Pearl Lenore Curran was an ordinary, uneducated housewife. She lived in St. Louis and was known for nothing besides begin a nice woman. The east side town house she lived in was beautiful and yet ordinary. Nothing stood out about the woman except for her uncanny ability to create the best poetry of the times.
In 1919, prominent New Yorkers crammed into the home of Pearl, awaiting the writing she would perform. Her two original pieces of poetry shocked, amused and amazed those watching the woman work.
One poem was about Russia and the other was a dictation of poetry about the Red Cross, both completed in rapid succession. She appeared to compose the poems quickly, without hesitation and yet she sounded as if she was a teletype as she spit out the elegant prose.
Poet Edgar Lee Masters was in attendance that evening. He exclaimed the woman was producing amazing literature, but how she was doing it, he could not comprehend. He was confused because the poetry he was hearing did not belong to Pearl, but to Patience Wright.
About six years prior, Pearl had lost her father. During her depression, her friend came to visit. The friend brought along a “talking board,” commonly known now as an “Ouija Board.” The two women placed their hands lightly on the wooden pointer. Pearl felt a tug on her hands and suddenly, the pointer begins to move on its own.
It seems someone is trying to deliver a message to Pearl. Pearl’s friend had released her fingertips from the pointer as Pearl’s hands remained. The pointer moved across the board, spelling out a story of a woman named Patience Wright, who lived in the 17th century. She tells a quick version of her story and asks Pearl to transcribe her writings as she offers them.
The Ouija board gave the message, “Many moons ago I lived. Patience Worth is my name.” Patience claimed she was an English woman who came to America where she was eventually killed by Native Americans. Pearl accepted the offer to allow the words to be channeled through her and so the tale begins.
Pearl, who was a high school dropout, begins to channel complex words that describe a by-gone era. Her husband accepted the task of transcribing page after page of the words Pearl channels. He writes them by hand and they are later typed and bound in books that are on display at the museum in St. Louis.
A story as intriguing as this doesn’t stay quiet for long. The tale of Pearl and her deceased friend, Patience, gets out quickly. People begin to attend the readings. Pearl held bi-weekly communication sessions to accommodate Patience and her shared words and the curiosity of neighbors.
Casper Yost, a prominent St. Louis journalist, comes to one of the sessions. He is amazed by the flowery words coming from the ordinary housewife living in his hometown. Yost begins to print a few of the poems that Pearl is channeling. The world of poets and other interested parties begin to pay attention to the little housewife from St. Louis.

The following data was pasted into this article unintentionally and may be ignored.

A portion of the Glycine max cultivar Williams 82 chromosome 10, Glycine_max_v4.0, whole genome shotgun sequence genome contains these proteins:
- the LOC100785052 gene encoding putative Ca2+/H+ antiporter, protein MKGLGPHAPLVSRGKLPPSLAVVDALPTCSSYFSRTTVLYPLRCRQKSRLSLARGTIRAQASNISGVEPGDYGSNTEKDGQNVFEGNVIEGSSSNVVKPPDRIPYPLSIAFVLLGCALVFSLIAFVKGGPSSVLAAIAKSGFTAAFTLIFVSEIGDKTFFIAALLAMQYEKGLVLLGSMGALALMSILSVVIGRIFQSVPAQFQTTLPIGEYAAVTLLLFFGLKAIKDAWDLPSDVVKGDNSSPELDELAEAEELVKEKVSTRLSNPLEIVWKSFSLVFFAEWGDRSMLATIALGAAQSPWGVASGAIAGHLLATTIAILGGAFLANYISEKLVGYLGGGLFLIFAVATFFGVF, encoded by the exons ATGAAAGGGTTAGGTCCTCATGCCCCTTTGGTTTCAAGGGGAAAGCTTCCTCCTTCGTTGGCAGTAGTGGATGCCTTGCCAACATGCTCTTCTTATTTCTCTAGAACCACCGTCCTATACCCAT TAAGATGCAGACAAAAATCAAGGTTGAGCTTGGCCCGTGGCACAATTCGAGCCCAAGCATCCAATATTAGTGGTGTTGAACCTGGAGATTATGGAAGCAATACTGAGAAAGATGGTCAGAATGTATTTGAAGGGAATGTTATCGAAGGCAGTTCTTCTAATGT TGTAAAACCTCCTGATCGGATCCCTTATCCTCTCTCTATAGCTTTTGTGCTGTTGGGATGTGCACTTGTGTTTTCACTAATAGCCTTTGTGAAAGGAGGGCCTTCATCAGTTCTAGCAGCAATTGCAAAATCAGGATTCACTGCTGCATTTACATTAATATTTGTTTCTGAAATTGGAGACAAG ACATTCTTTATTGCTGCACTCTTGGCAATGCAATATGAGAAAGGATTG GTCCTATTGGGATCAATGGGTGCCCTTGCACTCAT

Five of the poems that are printed are given the title of the Best Poetry of the Year. Shortly after, the poet, Patience Worth, publishes her first novel known as, “The Sorry Tale.” The book receives rave reviews, including “a literary feat crafted by a master hand,” as quoted by the New York Times.
Pearl becomes a literary phenomenon, except for those skeptics who believed she was merely trying to become famous.
It was said by some that the channelings were fake. A number of folks began to wonder if Pearl Curran had multiple personality disorder. Those who attended her communication gatherings stated her personality never changed before, during or after the readings.
Journalist Casper Yost is convinced Pearl is telling the truth about Patience Worth. He believed if he could prove the identity of someone named Patience Worth who existed during that era, he could prove life after death.
Yost traveled to England, where Patience claimed she was from. Once there, he begins to notice buildings and landscaping Patience had described in her writings. Yost finds nobody by the name of Patience Worth in the public records and is still without proof.
Patience had talked about a monastery and an old church in her poetry. She wrote about where the structures were located. Yost found the buildings in the spot where Worth had described them. He finds that Pearl Curran has never traveled, especially to England. Yost and others who are curious about the new poet believe the story behind the beautiful works of Patience Worth after discovering these details.
After a while, the intriguing tale of the housewife and the literary genius fade from the news. But, apparently the conversations between the woman from St. Louis and the poet from the 17th century continue until Pearl’s death in 1937.
Pearl has passed many years ago. There is nothing left of the story of the two women except for the 29 volumes of books that are the channelings of Patience Worth to Pearl Curran.